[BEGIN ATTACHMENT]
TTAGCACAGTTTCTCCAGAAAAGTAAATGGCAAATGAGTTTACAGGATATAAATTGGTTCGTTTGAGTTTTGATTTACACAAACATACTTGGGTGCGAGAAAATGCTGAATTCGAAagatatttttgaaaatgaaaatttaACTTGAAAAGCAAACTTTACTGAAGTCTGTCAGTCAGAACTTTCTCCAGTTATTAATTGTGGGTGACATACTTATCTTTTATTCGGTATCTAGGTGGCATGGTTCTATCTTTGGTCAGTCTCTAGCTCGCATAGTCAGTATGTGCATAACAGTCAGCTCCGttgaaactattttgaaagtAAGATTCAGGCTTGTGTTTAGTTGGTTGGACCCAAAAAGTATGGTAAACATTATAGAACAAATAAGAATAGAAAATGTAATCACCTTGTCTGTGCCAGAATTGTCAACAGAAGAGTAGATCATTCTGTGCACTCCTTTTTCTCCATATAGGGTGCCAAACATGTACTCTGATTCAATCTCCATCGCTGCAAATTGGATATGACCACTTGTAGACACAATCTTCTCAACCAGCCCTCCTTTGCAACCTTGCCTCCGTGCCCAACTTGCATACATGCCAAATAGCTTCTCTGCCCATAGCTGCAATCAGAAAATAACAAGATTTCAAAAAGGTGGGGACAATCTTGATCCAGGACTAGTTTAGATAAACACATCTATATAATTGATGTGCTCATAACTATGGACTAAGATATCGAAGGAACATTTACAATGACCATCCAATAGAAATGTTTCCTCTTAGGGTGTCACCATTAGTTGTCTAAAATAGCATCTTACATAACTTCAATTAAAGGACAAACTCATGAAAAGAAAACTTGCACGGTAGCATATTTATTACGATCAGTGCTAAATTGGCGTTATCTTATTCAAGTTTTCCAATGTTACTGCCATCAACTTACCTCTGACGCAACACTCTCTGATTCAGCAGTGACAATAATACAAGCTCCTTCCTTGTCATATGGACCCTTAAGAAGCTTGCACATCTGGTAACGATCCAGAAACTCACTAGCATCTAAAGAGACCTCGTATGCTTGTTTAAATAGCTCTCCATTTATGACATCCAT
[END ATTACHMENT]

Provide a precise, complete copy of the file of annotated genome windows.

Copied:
TTAGCACAGTTTCTCCAGAAAAGTAAATGGCAAATGAGTTTACAGGATATAAATTGGTTCGTTTGAGTTTTGATTTACACAAACATACTTGGGTGCGAGAAAATGCTGAATTCGAAagatatttttgaaaatgaaaatttaACTTGAAAAGCAAACTTTACTGAAGTCTGTCAGTCAGAACTTTCTCCAGTTATTAATTGTGGGTGACATACTTATCTTTTATTCGGTATCTAGGTGGCATGGTTCTATCTTTGGTCAGTCTCTAGCTCGCATAGTCAGTATGTGCATAACAGTCAGCTCCGttgaaactattttgaaagtAAGATTCAGGCTTGTGTTTAGTTGGTTGGACCCAAAAAGTATGGTAAACATTATAGAACAAATAAGAATAGAAAATGTAATCACCTTGTCTGTGCCAGAATTGTCAACAGAAGAGTAGATCATTCTGTGCACTCCTTTTTCTCCATATAGGGTGCCAAACATGTACTCTGATTCAATCTCCATCGCTGCAAATTGGATATGACCACTTGTAGACACAATCTTCTCAACCAGCCCTCCTTTGCAACCTTGCCTCCGTGCCCAACTTGCATACATGCCAAATAGCTTCTCTGCCCATAGCTGCAATCAGAAAATAACAAGATTTCAAAAAGGTGGGGACAATCTTGATCCAGGACTAGTTTAGATAAACACATCTATATAATTGATGTGCTCATAACTATGGACTAAGATATCGAAGGAACATTTACAATGACCATCCAATAGAAATGTTTCCTCTTAGGGTGTCACCATTAGTTGTCTAAAATAGCATCTTACATAACTTCAATTAAAGGACAAACTCATGAAAAGAAAACTTGCACGGTAGCATATTTATTACGATCAGTGCTAAATTGGCGTTATCTTATTCAAGTTTTCCAATGTTACTGCCATCAACTTACCTCTGACGCAACACTCTCTGATTCAGCAGTGACAATAATACAAGCTCCTTCCTTGTCATATGGACCCTTAAGAAGCTTGCACATCTGGTAACGATCCAGAAACTCACTAGCATCTAAAGAGACCTCGTATGCTTGTTTAAATAGCTCTCCATTTATGACATCCAT